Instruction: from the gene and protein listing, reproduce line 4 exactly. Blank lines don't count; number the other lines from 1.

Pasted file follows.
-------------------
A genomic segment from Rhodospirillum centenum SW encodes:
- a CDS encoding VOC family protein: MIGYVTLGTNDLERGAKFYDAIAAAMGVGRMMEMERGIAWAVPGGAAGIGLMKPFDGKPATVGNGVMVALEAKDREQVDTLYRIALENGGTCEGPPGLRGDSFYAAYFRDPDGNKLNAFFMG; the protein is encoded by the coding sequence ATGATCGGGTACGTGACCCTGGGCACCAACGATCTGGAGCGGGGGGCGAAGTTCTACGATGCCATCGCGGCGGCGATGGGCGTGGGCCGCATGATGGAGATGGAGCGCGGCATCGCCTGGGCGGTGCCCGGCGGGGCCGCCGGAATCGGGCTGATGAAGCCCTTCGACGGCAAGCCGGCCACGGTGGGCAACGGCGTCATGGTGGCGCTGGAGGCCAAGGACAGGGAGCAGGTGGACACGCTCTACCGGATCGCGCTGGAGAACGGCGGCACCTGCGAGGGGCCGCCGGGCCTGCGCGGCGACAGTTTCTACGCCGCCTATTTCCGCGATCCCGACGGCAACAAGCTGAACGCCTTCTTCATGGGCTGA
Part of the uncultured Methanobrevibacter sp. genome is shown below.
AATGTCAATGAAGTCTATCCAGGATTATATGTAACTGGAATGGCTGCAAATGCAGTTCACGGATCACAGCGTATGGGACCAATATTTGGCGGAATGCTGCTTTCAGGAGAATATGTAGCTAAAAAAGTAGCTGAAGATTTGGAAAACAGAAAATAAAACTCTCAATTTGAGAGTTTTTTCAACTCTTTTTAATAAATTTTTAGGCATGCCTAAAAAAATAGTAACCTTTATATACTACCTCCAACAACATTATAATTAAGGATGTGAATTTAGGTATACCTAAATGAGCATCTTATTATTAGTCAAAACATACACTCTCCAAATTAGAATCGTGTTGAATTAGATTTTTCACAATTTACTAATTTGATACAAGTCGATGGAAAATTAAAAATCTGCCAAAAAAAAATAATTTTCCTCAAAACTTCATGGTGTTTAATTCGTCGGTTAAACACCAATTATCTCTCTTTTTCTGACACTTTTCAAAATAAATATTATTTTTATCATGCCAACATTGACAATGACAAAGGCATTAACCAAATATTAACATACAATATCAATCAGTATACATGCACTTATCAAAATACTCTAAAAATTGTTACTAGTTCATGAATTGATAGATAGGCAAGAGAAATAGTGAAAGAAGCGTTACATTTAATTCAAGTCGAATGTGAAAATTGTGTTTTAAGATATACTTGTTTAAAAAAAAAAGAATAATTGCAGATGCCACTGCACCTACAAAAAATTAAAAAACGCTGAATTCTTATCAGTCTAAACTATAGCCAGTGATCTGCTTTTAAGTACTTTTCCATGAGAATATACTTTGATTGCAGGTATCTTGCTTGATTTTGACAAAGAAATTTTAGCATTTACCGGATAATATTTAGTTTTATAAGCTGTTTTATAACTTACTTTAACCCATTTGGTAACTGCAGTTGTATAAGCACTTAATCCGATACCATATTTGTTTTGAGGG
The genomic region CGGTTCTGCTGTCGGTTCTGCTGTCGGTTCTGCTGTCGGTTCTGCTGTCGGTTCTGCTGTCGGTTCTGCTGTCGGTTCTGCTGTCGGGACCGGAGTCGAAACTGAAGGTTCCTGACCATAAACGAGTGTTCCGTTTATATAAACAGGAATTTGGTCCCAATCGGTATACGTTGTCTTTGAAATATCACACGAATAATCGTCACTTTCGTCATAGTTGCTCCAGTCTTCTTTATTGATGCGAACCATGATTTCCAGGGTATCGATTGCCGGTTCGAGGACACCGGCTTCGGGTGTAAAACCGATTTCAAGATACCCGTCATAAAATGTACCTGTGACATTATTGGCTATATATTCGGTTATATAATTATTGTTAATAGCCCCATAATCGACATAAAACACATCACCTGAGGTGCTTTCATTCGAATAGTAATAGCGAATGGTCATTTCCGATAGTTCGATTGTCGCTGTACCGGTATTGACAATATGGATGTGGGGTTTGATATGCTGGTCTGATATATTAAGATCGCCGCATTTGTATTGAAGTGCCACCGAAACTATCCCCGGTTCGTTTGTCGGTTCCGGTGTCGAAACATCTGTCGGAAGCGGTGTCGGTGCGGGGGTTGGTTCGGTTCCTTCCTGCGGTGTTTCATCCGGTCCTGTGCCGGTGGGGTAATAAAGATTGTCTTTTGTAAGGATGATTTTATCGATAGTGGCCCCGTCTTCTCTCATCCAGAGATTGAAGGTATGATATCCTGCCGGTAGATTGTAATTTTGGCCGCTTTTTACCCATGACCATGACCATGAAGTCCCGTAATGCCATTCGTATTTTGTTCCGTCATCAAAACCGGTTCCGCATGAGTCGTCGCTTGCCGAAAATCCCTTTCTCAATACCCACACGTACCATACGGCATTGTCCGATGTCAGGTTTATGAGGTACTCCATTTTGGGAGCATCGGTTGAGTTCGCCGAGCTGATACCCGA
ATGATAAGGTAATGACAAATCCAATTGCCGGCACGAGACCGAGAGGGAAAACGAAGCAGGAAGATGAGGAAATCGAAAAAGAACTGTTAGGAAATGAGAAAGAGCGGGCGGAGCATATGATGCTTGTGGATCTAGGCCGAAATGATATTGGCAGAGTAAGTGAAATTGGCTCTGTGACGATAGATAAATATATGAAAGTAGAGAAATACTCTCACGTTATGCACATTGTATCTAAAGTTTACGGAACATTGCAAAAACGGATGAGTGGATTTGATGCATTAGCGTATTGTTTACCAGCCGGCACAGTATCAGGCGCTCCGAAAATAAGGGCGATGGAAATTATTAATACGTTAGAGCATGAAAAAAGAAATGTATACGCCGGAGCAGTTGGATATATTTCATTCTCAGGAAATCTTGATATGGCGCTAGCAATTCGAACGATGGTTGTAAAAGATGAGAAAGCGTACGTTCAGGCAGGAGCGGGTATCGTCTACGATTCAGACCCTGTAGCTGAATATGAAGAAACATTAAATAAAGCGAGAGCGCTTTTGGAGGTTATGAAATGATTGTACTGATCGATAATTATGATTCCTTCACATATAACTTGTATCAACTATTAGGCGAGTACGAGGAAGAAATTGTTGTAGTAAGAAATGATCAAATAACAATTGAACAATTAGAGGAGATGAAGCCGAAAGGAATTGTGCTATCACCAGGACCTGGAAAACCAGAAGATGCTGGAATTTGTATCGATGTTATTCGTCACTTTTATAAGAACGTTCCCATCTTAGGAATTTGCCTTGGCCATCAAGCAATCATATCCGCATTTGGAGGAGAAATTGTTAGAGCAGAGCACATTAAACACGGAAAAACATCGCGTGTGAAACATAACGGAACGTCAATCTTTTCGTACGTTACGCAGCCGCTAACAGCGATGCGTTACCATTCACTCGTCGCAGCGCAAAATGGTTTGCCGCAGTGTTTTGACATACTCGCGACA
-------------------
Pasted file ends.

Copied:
AATGTCAATGAAGTCTATCCAGGATTATATGTAACTGGAATGGCTGCAAATGCAGTTCACGGATCACAGCGTATGGGACCAATATTTGGCGGAATGCTGCTTTCAGGAGAATATGTAGCTAAAAAAGTAGCTGAAGATTTGGAAAACAGAAAATAAAACTCTCAATTTGAGAGTTTTTTCAACTCTTTTTAATAAATTTTTAGGCATGCCTAAAAAAATAGTAACCTTTATATACTACCTCCAACAACATTATAATTAAGGATGTGAATTTAGGTATACCTAAATGAGCATCTTATTATTAGTCAAAACATACACTCTCCAAATTAGAATCGTGTTGAATTAGATTTTTCACAATTTACTAATTTGATACAAGTCGATGGAAAATTAAAAATCTGCCAAAAAAAAATAATTTTCCTCAAAACTTCATGGTGTTTAATTCGTCGGTTAAACACCAATTATCTCTCTTTTTCTGACACTTTTCAAAATAAATATTATTTTTATCATGCCAACATTGACAATGACAAAGGCATTAACCAAATATTAACATACAATATCAATCAGTATACATGCACTTATCAAAATACTCTAAAAATTGTTACTAGTTCATGAATTGATAGATAGGCAAGAGAAATAGTGAAAGAAGCGTTACATTTAATTCAAGTCGAATGTGAAAATTGTGTTTTAAGATATACTTGTTTAAAAAAAAAAGAATAATTGCAGATGCCACTGCACCTACAAAAAATTAAAAAACGCTGAATTCTTATCAGTCTAAACTATAGCCAGTGATCTGCTTTTAAGTACTTTTCCATGAGAATATACTTTGATTGCAGGTATCTTGCTTGATTTTGACAAAGAAATTTTAGCATTTACCGGATAATATTTAGTTTTATAAGCTGTTTTATAACTTACTTTAACCCATTTGGTAACTGCAGTTGTATAAGCACTTAATCCGATACCATATTTGTTTTGAGGG